An energy supply with direct current (DC) offers enormous savings potential in the context of the energy transition, especially in industry. By using DC grids, the conversion of AC voltage into DC voltage can be dispensed with for many technical applications, regenerative energy generation plants can be directly integrated into the energy supply, energy losses can be minimized, and energy flows can be bidirectionally controlled/regulated.
In his keynote at the 4th Relay User Forumon 25 and 26 October 2021 at the VCC in Würzburg, Professor Frank Berger, Head of Electrical Apparatus and Switchgear Group at TU Ilmenau, gives an outlook on how future DC switching elements will solve switching tasks.
About the lecture:
Electrical networks are increasingly evolving towards a DC system. The widespread use of DC networks in the low-voltage range poses new challenges for switchgear and components.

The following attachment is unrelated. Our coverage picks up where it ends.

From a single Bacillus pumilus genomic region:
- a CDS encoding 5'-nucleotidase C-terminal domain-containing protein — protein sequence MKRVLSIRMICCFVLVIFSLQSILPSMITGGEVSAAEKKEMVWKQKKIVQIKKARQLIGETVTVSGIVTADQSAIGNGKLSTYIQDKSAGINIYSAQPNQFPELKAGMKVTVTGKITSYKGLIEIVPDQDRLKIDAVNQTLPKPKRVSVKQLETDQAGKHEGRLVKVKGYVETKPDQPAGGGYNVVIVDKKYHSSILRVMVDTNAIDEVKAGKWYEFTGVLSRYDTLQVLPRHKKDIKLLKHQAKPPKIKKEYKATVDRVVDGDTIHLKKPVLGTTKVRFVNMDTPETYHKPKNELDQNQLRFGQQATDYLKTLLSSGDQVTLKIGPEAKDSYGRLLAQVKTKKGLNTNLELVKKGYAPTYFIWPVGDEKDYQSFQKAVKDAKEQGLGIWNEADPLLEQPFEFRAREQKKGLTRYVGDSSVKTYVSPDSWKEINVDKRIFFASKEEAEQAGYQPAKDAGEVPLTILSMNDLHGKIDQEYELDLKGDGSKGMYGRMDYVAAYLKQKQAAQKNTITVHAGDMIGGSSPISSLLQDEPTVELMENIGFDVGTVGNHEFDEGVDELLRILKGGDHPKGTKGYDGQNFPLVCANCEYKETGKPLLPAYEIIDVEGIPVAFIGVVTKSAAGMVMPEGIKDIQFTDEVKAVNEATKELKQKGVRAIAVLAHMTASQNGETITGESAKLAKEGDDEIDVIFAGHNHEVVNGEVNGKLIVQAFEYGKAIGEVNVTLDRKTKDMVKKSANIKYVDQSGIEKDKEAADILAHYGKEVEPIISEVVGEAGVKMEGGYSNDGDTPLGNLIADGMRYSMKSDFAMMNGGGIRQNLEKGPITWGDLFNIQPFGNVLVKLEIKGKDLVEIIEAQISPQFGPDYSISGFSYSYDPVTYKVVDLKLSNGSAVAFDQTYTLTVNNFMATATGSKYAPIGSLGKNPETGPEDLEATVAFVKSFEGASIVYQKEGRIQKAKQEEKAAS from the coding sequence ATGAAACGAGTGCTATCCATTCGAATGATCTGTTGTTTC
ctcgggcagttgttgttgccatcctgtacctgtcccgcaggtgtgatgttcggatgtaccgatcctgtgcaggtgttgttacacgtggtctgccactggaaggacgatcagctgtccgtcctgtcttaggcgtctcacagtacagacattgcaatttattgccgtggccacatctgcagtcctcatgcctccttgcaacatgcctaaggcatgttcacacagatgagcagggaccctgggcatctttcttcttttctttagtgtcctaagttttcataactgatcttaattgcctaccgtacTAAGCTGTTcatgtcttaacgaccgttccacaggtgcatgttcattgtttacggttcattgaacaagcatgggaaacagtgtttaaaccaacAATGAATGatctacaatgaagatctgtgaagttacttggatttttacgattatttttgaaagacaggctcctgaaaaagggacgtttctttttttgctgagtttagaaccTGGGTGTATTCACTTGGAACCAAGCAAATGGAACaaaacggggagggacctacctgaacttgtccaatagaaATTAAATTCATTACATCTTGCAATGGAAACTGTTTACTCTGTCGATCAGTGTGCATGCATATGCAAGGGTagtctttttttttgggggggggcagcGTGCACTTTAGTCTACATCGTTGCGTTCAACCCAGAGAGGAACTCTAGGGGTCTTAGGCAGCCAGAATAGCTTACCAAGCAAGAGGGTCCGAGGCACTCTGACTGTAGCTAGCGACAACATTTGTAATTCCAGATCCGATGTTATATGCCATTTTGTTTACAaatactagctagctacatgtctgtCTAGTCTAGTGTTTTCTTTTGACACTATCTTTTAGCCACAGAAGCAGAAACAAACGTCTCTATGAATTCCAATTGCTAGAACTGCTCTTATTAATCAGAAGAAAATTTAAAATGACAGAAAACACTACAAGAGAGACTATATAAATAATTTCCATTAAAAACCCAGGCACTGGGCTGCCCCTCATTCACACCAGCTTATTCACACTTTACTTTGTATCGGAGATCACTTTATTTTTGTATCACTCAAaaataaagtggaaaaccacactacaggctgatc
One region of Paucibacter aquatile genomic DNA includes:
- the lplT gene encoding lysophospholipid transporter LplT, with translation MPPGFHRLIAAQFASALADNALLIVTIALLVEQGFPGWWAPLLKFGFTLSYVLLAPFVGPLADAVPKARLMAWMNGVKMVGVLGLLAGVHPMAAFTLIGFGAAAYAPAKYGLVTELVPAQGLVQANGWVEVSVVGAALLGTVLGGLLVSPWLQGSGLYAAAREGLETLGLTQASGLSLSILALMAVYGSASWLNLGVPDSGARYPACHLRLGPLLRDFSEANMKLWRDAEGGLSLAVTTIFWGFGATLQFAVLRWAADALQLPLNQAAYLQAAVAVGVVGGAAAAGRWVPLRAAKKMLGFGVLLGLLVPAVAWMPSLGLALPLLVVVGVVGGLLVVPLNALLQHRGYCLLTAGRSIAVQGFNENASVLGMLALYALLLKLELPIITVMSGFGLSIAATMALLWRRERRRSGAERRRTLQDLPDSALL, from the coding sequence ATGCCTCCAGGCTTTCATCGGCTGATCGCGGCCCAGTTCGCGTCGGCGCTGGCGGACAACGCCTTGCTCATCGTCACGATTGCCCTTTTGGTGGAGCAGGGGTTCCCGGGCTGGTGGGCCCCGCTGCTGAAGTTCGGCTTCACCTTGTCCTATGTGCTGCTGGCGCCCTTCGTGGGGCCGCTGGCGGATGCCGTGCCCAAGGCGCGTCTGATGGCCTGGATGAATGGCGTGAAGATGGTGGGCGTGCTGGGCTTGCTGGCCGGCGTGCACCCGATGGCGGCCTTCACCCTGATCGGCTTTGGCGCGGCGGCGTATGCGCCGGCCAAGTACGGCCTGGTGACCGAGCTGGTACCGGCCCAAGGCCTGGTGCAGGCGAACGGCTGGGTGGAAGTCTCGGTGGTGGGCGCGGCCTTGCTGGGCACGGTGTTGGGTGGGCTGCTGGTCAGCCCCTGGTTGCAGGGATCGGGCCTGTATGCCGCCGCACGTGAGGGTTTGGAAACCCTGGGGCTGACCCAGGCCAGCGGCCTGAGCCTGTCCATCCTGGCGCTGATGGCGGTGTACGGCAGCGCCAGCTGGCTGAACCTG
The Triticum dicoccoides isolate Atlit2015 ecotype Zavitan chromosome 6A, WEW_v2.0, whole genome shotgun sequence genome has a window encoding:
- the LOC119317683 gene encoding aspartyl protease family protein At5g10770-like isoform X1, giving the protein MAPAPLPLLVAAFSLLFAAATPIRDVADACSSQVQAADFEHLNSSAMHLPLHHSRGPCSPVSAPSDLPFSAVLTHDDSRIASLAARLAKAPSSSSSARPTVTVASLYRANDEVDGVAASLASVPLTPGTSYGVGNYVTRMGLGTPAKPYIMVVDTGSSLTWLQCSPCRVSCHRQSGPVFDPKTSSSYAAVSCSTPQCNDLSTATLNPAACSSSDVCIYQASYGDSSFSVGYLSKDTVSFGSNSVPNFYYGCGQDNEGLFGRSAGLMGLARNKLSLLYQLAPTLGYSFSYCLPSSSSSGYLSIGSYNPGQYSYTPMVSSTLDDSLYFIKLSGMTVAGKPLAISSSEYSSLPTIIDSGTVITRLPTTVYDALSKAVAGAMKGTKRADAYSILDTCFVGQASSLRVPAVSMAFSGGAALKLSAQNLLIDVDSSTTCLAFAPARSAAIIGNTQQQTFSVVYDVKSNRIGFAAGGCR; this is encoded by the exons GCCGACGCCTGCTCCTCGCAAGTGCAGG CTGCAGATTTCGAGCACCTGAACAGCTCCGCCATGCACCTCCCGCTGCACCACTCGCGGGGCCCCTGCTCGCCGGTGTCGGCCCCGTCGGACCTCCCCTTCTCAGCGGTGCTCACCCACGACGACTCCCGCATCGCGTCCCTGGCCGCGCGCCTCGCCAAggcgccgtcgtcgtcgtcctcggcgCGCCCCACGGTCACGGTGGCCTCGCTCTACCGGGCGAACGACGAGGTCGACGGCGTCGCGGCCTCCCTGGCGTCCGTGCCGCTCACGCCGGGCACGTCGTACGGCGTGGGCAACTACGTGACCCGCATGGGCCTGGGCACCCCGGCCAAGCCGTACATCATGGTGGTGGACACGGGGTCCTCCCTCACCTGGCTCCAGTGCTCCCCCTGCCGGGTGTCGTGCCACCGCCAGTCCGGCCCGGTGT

Some optimization topics for classical DC switchgear are well known, such as the improvement of arc quenching phenomena or contact and insulating materials. However, it is also important to consider that these switching devices are increasingly being used in hybrid switches.
This poses new challenges for the mechanical switching element: on the one hand, the contact material is subjected to high stress, and on the other hand, the extremely short arc extinction time during the switch-off process is problematic. Both requirements necessitate new physical properties of the contact materials and new design principles for circuit breakers.
Another important aspect is the development of special power electronic switching elements that can completely replace the mechanical switch under certain conditions. The increased use of power electronic switching elements, in combination with and without electromechanical switchgear, will in future make it possible to implement improved measuring and diagnostic functions in the switchgear and in the DC networks. This will allow protection functions to be carried out quickly and specifically, and even power flows within the low-voltage network to be regulated.
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